First off, I’ll be the first to admit I’m not very good at training for a marathon. The marathon requires some serious dedication. By nature, I’m a weekender. There is nothing more that I’d rather do on a Saturday morning than to wake up causally and pop over to the Farmer’s market with Eric and enjoy a cup of coffee. So when I was invited to be a part of the CabotFit team this year to run the Keybank Vermont City marathon (my 3rd and his 2nd) we decided to do our long runs on Sunday.
Well, that worked for the first few weeks until we went out of town for the weekend or something came up to where we couldn’t do a long run in the morning so we’d have to go out in the afternoon, and it’s downright near impossible for me to crank out 15+ miles in the Florida heat and humidity.
Initially, I set a goal to do this marathon in 4:30, albeit my past finish times were about an hour more than this I thought I could do it based off my track workouts and half marathon finishes. While I do know that I can run at that pace as I did for the first 18 miles of the race… I just didn’t put in the training miles to keep it up.
About two weeks before race day I woke up from my sleep in a deep panic about the impeding marathon. “What am I doing? I was only able to make it to 14 miles during training!” And the doubts creeped in… “I’m not ready for this race” and “Is it safe for me to do this race?”
I’ve mentioned before that CrossFit has really given me a new perspective on marathoning. I really enjoy running, causally without structure and I like the balance of lifting weights. During this whole process of training for this marathon, I learned that I like the idea of running a marathon but I loath the training and pressure. I hate the word stress, but marathoning stresses me out.
I felt like I had a lot pushing against me, the anxiety and doubts, ankle soreness, fever and daily headaches leading up to marathon day. Needless to say the time goals were tossed by the wayside and I just wanted to cross that finish line. Deep down I knew I could finish the race, and that it was all about perserverance. I just needed to listen to my body.
So I bought new shoes and compression socks, got an extra massage before the race, and chocked down a packet of The Right Stuff (a high electrolyte and zero sugar sports drink)… I don’t know if I’ll ever get use to the taste but I knew I needed to try to gain whatever competitive edge I could get. I was banking on a cooler race start on my side since my training was in the heat. My race day nutrition included oatmeal with blueberries + The Right Stuff, I drank 1-2 Gatorades at each water stop and took 1 gel and 1/2 a bar over the course of the race.
Finishing this marathon was a HUGE feat for me. The race was super hot (for a marathon) and hilly, and my legs were so not trained for that type of terrain. The crowd support and scenery were amazing and breathtaking (or maybe that was the mileage?). I knew I needed to start out slow in the beginning, especially because I didn’t know how long my legs were going to take me and if they were going to cramp up after mile 13 like they did during training. After mile 10.5, my body was saying to take a walk break so I listened. I loved it, and continued to take 60 seconds walk breaks every mile and began to stop at the water stops instead of running through. At the end of the race I learned that Eric also took walk breaks after mile 22 (in case you were curious).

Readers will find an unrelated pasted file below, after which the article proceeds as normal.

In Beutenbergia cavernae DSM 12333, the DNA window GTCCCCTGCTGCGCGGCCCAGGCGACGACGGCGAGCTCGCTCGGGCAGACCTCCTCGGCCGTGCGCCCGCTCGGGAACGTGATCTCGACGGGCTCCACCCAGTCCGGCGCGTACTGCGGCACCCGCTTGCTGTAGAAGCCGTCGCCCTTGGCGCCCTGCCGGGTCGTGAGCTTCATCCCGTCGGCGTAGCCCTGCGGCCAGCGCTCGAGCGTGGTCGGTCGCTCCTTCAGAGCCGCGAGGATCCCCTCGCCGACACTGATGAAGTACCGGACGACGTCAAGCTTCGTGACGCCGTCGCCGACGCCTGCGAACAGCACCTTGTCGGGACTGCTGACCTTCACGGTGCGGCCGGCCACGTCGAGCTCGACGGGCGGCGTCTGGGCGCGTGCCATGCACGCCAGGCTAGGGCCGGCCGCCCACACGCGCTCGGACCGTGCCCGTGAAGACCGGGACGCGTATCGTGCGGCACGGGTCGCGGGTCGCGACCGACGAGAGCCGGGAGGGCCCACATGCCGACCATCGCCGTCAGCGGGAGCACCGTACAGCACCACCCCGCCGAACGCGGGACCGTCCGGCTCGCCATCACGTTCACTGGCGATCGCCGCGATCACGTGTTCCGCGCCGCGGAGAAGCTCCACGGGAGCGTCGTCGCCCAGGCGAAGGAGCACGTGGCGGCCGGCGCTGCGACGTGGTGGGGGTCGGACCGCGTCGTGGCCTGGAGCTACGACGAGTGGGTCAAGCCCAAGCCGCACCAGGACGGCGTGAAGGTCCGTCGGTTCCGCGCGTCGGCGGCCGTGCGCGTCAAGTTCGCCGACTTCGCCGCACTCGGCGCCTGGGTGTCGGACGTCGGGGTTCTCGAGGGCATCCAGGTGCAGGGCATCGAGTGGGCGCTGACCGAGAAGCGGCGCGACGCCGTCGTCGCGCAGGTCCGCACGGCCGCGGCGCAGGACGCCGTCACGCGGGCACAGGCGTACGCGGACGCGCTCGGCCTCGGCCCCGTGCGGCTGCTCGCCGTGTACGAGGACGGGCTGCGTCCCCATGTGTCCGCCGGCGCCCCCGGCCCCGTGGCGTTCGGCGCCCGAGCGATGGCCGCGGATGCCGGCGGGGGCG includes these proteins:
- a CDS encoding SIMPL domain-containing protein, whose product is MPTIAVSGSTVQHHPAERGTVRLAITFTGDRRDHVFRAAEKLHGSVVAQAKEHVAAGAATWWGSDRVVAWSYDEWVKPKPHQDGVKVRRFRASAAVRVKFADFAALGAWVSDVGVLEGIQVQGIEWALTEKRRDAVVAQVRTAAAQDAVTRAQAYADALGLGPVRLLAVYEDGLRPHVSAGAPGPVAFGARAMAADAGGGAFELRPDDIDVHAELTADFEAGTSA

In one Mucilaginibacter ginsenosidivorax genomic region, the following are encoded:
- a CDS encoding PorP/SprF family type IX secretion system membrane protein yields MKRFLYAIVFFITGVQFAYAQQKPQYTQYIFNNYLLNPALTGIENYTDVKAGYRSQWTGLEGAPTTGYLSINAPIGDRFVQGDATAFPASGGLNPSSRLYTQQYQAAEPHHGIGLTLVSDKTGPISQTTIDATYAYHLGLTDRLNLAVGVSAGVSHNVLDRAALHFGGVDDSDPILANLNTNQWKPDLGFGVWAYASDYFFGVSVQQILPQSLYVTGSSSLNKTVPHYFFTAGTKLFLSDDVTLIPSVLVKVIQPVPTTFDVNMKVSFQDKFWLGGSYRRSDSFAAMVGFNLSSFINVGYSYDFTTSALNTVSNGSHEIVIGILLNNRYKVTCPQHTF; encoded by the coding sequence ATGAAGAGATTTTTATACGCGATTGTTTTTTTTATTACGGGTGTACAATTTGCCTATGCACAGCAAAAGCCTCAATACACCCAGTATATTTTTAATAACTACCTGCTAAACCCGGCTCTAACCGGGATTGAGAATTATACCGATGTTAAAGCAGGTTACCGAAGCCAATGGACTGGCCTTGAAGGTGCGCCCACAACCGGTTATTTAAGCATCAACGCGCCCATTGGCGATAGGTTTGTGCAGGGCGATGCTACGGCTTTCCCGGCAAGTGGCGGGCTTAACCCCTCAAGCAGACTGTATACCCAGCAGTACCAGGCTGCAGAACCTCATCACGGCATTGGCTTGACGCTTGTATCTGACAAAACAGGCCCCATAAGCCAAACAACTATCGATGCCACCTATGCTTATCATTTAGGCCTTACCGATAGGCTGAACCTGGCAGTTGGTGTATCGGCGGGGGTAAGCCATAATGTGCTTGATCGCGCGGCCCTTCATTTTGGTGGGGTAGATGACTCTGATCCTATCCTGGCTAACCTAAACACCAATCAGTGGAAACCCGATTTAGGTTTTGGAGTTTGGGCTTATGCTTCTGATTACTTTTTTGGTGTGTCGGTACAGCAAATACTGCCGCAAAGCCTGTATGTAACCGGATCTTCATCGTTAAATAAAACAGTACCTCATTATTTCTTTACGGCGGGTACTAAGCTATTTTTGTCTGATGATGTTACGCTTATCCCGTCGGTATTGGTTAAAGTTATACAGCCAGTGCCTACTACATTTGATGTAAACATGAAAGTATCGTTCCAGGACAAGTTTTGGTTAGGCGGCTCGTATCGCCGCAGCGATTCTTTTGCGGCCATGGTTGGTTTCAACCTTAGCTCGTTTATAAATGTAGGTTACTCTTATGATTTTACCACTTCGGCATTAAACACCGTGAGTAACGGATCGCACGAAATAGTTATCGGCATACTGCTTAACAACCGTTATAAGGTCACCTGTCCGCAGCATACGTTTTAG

I finished with over a 30 minute PR and broke 5 hours with a finish time of 4:53!! Eric also PR’d by 25 minutes with a finish time of 4:30. I am so proud of how we persevered and pushed through despite the obstacles that we faced during training.
I don’t know if or when I’ll do another marathon, but all I know is that I’m currently relishing in “life after marathon training”. I know I’ll do at least a couple half marathons before the year is up because I love that distance and I really want to enjoy this time of running without the pressure of logging major miles on the weekend while continuing to give balance to my fitness routine with CrossFit.
I feel immensely blessed to be able to run this marathon with the Cabot Fit Team and without all of their cheering and support, the miles would have been so much tougher. I’ve always said, nothing worth achieving comes easy and the marathon embodies that assumption. Despite the difficulties that I had leading up to the race, The Vermont City Marathon is in the books as one of the best race experiences I’ve ever had.
Also, another thanks to Regan Jones for taking these pics of Eric on the course!
Hi I’m Kristina LaRue, millennial mom of two active and hungry boys, which makes me an around the clock milkmaid and cheerio picker upper. Here on Love & Zest, I share (mostly) healthy recipes to fuel the whole family and real life stories of modern motherhood.
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